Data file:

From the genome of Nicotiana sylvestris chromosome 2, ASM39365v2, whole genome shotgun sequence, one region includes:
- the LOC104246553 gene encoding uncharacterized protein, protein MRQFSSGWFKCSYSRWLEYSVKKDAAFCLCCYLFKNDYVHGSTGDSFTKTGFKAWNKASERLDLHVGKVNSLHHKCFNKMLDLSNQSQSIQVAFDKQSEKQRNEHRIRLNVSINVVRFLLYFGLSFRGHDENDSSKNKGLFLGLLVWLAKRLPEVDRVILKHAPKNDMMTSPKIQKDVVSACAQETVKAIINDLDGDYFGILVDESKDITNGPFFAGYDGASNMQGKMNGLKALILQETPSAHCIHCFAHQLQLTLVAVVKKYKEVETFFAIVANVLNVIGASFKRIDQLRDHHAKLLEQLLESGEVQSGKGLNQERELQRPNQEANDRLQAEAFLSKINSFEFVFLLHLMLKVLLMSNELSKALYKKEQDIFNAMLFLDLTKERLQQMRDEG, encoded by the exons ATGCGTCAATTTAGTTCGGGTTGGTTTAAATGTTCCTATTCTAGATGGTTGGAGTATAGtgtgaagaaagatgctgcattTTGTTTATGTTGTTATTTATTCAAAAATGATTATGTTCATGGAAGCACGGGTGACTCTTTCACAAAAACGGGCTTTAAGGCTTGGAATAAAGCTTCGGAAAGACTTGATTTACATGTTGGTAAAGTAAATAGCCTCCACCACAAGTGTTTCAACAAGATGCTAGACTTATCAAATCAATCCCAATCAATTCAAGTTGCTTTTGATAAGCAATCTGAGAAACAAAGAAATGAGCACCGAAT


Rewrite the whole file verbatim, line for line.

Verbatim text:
From the genome of Nicotiana sylvestris chromosome 2, ASM39365v2, whole genome shotgun sequence, one region includes:
- the LOC104246553 gene encoding uncharacterized protein, protein MRQFSSGWFKCSYSRWLEYSVKKDAAFCLCCYLFKNDYVHGSTGDSFTKTGFKAWNKASERLDLHVGKVNSLHHKCFNKMLDLSNQSQSIQVAFDKQSEKQRNEHRIRLNVSINVVRFLLYFGLSFRGHDENDSSKNKGLFLGLLVWLAKRLPEVDRVILKHAPKNDMMTSPKIQKDVVSACAQETVKAIINDLDGDYFGILVDESKDITNGPFFAGYDGASNMQGKMNGLKALILQETPSAHCIHCFAHQLQLTLVAVVKKYKEVETFFAIVANVLNVIGASFKRIDQLRDHHAKLLEQLLESGEVQSGKGLNQERELQRPNQEANDRLQAEAFLSKINSFEFVFLLHLMLKVLLMSNELSKALYKKEQDIFNAMLFLDLTKERLQQMRDEG, encoded by the exons ATGCGTCAATTTAGTTCGGGTTGGTTTAAATGTTCCTATTCTAGATGGTTGGAGTATAGtgtgaagaaagatgctgcattTTGTTTATGTTGTTATTTATTCAAAAATGATTATGTTCATGGAAGCACGGGTGACTCTTTCACAAAAACGGGCTTTAAGGCTTGGAATAAAGCTTCGGAAAGACTTGATTTACATGTTGGTAAAGTAAATAGCCTCCACCACAAGTGTTTCAACAAGATGCTAGACTTATCAAATCAATCCCAATCAATTCAAGTTGCTTTTGATAAGCAATCTGAGAAACAAAGAAATGAGCACCGAAT